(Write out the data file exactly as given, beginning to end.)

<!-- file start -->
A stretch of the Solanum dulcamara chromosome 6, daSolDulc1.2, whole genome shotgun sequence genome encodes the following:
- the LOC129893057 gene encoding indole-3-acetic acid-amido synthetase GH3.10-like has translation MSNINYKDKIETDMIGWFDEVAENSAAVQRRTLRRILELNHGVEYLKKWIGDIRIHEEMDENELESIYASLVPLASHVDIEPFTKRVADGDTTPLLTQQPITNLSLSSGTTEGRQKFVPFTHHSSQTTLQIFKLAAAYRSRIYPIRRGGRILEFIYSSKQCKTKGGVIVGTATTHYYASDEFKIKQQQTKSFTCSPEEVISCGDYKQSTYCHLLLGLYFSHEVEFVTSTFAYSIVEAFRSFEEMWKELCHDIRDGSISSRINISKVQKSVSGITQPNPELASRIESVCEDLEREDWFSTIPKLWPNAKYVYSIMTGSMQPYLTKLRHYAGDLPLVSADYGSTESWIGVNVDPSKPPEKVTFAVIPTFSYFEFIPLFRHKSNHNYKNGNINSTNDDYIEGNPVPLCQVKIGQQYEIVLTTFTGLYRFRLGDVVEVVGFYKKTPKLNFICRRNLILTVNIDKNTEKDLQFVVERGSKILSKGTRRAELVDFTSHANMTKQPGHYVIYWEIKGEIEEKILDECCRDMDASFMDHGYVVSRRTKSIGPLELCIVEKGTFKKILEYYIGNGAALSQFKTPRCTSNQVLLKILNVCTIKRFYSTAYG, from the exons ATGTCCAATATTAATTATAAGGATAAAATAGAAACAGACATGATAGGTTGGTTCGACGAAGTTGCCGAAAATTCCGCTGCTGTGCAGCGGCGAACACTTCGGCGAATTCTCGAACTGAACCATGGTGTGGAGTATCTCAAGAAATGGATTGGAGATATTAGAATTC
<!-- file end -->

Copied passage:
A stretch of the Solanum dulcamara chromosome 6, daSolDulc1.2, whole genome shotgun sequence genome encodes the following:
- the LOC129893057 gene encoding indole-3-acetic acid-amido synthetase GH3.10-like has translation MSNINYKDKIETDMIGWFDEVAENSAAVQRRTLRRILELNHGVEYLKKWIGDIRIHEEMDENELESIYASLVPLASHVDIEPFTKRVADGDTTPLLTQQPITNLSLSSGTTEGRQKFVPFTHHSSQTTLQIFKLAAAYRSRIYPIRRGGRILEFIYSSKQCKTKGGVIVGTATTHYYASDEFKIKQQQTKSFTCSPEEVISCGDYKQSTYCHLLLGLYFSHEVEFVTSTFAYSIVEAFRSFEEMWKELCHDIRDGSISSRINISKVQKSVSGITQPNPELASRIESVCEDLEREDWFSTIPKLWPNAKYVYSIMTGSMQPYLTKLRHYAGDLPLVSADYGSTESWIGVNVDPSKPPEKVTFAVIPTFSYFEFIPLFRHKSNHNYKNGNINSTNDDYIEGNPVPLCQVKIGQQYEIVLTTFTGLYRFRLGDVVEVVGFYKKTPKLNFICRRNLILTVNIDKNTEKDLQFVVERGSKILSKGTRRAELVDFTSHANMTKQPGHYVIYWEIKGEIEEKILDECCRDMDASFMDHGYVVSRRTKSIGPLELCIVEKGTFKKILEYYIGNGAALSQFKTPRCTSNQVLLKILNVCTIKRFYSTAYG, from the exons ATGTCCAATATTAATTATAAGGATAAAATAGAAACAGACATGATAGGTTGGTTCGACGAAGTTGCCGAAAATTCCGCTGCTGTGCAGCGGCGAACACTTCGGCGAATTCTCGAACTGAACCATGGTGTGGAGTATCTCAAGAAATGGATTGGAGATATTAGAATTC